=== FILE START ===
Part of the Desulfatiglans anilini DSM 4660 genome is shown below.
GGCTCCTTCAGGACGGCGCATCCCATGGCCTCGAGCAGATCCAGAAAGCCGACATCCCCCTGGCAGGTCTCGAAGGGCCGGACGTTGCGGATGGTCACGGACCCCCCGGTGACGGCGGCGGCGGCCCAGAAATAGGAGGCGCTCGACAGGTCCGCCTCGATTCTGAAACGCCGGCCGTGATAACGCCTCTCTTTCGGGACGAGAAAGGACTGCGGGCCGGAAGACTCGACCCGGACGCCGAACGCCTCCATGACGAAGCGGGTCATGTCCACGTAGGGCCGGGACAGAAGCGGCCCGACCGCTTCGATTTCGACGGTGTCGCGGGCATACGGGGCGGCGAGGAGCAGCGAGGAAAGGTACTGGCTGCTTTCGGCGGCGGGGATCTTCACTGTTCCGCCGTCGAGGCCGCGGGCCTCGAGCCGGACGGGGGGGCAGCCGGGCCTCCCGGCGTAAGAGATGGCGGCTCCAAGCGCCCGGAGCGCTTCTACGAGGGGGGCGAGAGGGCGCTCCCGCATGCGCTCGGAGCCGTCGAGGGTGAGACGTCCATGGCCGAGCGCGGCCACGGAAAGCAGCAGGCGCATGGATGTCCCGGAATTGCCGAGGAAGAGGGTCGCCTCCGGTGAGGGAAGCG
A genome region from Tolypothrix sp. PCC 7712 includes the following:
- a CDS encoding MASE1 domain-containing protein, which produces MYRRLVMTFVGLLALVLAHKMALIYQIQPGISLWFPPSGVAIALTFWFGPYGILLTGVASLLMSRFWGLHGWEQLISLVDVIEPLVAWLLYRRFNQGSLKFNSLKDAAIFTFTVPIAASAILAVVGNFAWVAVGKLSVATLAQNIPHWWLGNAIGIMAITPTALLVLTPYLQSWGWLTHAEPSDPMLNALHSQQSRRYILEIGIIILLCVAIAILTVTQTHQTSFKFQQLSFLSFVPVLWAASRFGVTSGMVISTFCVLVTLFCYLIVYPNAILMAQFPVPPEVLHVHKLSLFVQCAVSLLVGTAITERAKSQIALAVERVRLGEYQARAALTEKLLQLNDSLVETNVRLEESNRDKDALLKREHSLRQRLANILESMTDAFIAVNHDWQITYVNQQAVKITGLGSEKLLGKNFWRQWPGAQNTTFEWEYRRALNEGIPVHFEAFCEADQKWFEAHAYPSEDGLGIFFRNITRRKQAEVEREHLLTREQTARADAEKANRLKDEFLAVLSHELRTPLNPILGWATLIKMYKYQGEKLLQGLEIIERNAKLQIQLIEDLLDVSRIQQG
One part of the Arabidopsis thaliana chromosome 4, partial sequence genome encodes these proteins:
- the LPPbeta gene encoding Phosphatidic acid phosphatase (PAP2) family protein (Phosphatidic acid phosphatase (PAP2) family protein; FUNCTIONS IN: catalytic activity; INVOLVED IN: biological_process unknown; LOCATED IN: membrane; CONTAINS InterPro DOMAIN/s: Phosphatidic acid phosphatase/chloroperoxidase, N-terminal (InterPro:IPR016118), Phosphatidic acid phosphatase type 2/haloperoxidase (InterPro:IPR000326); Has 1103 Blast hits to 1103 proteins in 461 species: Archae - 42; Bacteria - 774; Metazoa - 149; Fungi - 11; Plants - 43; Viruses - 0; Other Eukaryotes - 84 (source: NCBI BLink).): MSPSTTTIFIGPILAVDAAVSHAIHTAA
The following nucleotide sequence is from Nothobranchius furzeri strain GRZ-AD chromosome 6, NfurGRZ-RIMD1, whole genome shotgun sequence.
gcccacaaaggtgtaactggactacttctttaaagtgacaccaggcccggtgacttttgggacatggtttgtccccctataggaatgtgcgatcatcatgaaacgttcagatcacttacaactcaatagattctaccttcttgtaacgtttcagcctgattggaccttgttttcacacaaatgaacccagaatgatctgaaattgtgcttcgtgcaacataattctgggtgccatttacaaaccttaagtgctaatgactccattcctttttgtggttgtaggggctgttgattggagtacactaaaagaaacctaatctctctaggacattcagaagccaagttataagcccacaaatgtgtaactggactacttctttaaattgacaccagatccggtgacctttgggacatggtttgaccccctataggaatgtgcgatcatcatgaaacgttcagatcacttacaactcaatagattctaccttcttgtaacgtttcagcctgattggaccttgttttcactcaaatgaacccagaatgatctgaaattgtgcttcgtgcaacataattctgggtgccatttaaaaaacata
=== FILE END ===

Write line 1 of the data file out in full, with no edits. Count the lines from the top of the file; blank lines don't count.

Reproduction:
Part of the Desulfatiglans anilini DSM 4660 genome is shown below.